Thursday, August 05, 2010

You Have Forgotten

Consider your longer-standing resentments. Isn't part of the anger that the person who hurt you likely does not even remember the offense, or even, may not remember you? They hurt you and move on, and if we were to confront them with the data they might have no recollection. Or, they might consider it unimportant and you quite petty for holding onto it for so long. Perhaps worst of all, they might remember the event but with an entirely different spin, one that generally absolves them and accuses you.

First, remember that there are a hundred people out there who feel the same way about you. An offhand comment, a slight you have long forgotten, still animates them. And they will likely never tell you now. So for that reason alone, it is best to lose the resentment - you really don't want anything like a fully-remembering, fully-just world to descend upon you.

But there is a further reason to let loose your grip on these things. You remember them inaccurately. While it may seem vivid to you, the hurtful words seared into memory, they are in fact not seared. The more often you remember an event, the more you change it in light of later information. There is ample reason why this is psychologically good for you, allowing you to understand your world as a whole rather than a series of unrelated events, but it does deceive. It is not foolproof, and you may have for years trended in the direction of changing the events in memory .01% each time we remember. If we could magically retrieve a video someone took of the scene, we would find that the quote seared into memory is in fact approximate...that the conversation did not go in the order you remember...that there were other things said which you have forgotten, which might change the blame/credit balance.

How do we know this? Two things strongly point to it. When people describe remote, even innocuous events, not knowing there actually photos (or even a recording) of it remaining, they find their accuracy is not good. If we are not too strict, we usually find that people got the events approximately correct, not as if they made up whole sections of their history, but there are surprises. Try it yourself with a group watching old video sometime:
A: Why the heck was Aunt Daisy even at that party? She's from the other side of the family.
B: She was up visiting her sister, wasn't she?
C: Yes, her sister was in the hospital and we thought it would be a nice distraction.
D: I'd forgotten how short she was.
A: Well, you were only 12 when she died. Everyone looks tall when you're a child.

Secondly, we know that emotionally-charged events are especially poorly remembered, even a few days later. In particular, people leave things out and get them in the wrong order.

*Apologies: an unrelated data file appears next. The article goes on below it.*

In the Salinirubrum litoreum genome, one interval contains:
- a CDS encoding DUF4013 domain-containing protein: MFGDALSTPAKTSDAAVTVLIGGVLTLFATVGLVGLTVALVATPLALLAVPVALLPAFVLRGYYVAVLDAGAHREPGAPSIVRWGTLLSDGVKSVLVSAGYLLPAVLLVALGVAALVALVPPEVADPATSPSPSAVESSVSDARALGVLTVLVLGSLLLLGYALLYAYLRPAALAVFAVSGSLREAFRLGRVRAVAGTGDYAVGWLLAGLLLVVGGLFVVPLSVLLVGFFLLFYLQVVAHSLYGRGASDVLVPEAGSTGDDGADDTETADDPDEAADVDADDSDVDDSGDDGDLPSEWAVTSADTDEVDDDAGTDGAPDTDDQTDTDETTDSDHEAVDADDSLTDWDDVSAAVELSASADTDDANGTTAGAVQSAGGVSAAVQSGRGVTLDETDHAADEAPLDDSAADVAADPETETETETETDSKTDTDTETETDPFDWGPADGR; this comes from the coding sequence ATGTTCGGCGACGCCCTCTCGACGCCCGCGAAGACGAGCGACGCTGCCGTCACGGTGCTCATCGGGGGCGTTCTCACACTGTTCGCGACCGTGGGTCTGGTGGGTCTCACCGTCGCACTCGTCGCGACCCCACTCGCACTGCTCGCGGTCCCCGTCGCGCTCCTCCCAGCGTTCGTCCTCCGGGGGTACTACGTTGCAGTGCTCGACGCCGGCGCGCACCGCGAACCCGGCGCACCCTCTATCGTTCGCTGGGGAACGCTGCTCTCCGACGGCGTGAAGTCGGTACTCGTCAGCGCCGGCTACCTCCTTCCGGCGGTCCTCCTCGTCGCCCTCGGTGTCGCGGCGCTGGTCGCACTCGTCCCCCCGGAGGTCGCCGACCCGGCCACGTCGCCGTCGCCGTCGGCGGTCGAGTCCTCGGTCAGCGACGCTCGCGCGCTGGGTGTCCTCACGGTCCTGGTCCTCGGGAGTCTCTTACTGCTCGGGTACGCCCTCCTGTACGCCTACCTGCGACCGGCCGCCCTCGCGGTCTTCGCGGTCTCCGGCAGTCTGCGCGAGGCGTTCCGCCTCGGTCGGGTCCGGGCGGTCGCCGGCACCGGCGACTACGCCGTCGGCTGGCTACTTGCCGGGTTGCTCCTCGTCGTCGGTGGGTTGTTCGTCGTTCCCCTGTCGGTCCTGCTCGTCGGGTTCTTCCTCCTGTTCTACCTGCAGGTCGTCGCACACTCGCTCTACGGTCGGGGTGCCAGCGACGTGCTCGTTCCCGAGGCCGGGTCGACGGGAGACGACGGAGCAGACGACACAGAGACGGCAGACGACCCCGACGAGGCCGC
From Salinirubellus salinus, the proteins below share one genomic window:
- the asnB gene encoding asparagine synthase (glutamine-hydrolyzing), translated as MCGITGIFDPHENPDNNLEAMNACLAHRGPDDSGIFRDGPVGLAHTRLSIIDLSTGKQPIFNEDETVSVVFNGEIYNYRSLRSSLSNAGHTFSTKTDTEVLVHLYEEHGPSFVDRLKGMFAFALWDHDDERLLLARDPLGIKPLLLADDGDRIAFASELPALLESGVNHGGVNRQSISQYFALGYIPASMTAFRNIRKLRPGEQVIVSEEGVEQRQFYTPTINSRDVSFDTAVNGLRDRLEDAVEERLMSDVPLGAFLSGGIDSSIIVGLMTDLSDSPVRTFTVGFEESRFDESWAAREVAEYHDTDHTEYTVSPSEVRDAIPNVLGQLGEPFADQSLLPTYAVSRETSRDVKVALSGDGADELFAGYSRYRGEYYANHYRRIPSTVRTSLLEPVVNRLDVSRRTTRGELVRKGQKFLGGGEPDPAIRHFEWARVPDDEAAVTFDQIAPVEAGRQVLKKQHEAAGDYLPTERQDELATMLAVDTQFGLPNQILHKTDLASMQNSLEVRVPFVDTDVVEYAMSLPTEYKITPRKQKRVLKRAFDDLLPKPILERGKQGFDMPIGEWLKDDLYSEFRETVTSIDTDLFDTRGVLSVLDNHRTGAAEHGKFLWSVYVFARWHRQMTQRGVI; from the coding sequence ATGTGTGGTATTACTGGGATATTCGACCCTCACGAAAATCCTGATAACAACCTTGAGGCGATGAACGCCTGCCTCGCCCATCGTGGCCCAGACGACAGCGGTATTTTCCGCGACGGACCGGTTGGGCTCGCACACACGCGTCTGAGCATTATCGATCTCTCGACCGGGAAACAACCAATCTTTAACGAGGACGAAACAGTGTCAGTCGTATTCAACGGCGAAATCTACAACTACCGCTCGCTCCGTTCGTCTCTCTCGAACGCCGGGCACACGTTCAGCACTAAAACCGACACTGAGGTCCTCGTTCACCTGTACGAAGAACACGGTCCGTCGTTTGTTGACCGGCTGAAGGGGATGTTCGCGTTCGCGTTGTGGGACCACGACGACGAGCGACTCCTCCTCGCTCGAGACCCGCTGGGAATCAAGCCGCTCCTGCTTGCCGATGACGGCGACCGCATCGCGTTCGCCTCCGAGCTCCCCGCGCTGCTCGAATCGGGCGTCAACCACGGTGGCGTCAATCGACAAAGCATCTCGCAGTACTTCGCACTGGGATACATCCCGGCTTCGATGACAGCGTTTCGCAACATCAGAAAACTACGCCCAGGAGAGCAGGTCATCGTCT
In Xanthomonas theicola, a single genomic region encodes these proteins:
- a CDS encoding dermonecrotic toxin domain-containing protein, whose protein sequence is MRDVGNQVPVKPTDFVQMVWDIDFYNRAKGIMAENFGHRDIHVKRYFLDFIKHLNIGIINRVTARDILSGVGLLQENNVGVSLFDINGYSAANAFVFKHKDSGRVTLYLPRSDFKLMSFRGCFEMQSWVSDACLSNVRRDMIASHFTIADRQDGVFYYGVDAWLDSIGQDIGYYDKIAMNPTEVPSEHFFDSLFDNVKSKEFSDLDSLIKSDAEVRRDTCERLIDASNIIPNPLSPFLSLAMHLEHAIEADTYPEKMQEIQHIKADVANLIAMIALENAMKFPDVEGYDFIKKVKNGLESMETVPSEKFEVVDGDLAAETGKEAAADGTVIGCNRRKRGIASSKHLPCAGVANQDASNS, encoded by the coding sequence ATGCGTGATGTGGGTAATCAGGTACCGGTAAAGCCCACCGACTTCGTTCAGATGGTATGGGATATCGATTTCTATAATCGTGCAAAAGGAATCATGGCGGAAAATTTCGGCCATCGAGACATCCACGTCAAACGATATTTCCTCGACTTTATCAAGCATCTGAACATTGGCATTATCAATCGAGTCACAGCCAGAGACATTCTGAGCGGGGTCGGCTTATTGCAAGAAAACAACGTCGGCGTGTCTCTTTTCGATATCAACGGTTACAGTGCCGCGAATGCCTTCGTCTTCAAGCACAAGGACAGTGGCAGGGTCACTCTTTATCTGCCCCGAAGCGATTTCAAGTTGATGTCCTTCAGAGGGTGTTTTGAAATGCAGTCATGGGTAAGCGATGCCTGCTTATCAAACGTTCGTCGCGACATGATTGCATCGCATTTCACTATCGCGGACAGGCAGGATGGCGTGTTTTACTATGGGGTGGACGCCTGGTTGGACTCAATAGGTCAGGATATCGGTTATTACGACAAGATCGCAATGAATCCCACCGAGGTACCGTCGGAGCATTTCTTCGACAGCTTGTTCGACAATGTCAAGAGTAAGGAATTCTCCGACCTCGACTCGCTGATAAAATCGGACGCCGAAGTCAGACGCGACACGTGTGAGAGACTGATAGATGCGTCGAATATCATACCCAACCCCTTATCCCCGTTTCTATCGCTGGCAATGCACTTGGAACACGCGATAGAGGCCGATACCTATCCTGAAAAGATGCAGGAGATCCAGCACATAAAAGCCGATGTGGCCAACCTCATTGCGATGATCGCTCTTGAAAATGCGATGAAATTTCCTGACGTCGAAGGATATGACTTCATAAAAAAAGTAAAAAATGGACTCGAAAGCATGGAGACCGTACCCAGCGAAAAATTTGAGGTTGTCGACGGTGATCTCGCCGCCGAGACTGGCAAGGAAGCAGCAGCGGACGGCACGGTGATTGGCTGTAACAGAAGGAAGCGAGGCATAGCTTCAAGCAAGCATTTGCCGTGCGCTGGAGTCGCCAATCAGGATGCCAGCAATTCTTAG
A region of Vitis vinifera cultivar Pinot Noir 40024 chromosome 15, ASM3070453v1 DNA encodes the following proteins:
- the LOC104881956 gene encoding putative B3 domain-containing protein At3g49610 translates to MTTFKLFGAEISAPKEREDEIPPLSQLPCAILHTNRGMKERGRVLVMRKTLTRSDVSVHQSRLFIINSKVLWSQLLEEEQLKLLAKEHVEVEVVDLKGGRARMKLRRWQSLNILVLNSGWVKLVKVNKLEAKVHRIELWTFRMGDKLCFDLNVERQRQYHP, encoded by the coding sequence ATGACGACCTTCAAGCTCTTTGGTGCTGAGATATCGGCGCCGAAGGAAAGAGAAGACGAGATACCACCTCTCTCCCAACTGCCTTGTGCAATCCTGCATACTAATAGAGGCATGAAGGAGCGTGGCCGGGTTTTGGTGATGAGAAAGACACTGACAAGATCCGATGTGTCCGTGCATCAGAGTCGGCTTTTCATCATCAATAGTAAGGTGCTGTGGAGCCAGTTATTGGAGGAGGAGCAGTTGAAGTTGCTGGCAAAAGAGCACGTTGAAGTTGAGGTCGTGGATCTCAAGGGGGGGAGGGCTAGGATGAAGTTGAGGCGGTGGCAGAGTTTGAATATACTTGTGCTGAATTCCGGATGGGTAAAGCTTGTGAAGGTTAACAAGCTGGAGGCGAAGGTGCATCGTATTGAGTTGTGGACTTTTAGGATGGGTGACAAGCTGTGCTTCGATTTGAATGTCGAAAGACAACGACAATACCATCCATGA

I write this as a person who is conscious of carrying very few resentments when I am in a good mood, but constantly find that stray comments or new versions of the old injury trigger anger. I want to replay the event and do better this time. Not better in the sense of being kinder and more adult, but better in the sense of being more effectively cutting and victorious.

It pays to remind myself that what I remember is almost assuredly deceiving to me, even if I have some of the events right.


Retriever said...

Very helpful post. The Rashomon syndrome. But it is also applicable to our memories and resentments about larger patterns of interaction. Think how often families fight at funerals or over deathbeds, so often over the sense that "she favored you"

(another) Jonathan said...

Well put. Not only are we mostly unaware of the harms we have caused to others, we generally don't remember well at all. This hit me when I visited, after many years away, the neighborhood where I grew up. It appeared to have changed greatly. But when I looked at old family photos of the same places I saw that in reality very little had changed. I assume that this corruption of memory is the norm but that we rarely have such well controlled occasions to compare our memories with more-objective records. We tend to think of the past as a place we can visit, when really it is more like some vague spot on the surface of a lake, receding into the distance and becoming gradually less distinct and accessible after we pass it in a boat.

James Ernest said...

AVI, you'd probably be interested in how some NT scholars are using memory research to try to solve some problems in historical-Jesus studies. Coming out this fall: We remember the general picture better than the details. Which, getting back to your post, may mean that we're right that X disliked us or whatever even if we're misremembering the details of one particular interaction. Also, are you sure the research shows we are worse at remembering emotionally charged events? I think I remember (!) reading that we're more likely to remember such moments accurately . . .

Assistant Village Idiot said...

My understanding is that we are more likely to remember emotionally-charged events, but change them more rapidly. Most of that data comes out of the research into recovered memory. But I'll check that as best I can. I'm sure my info is more than a decade old.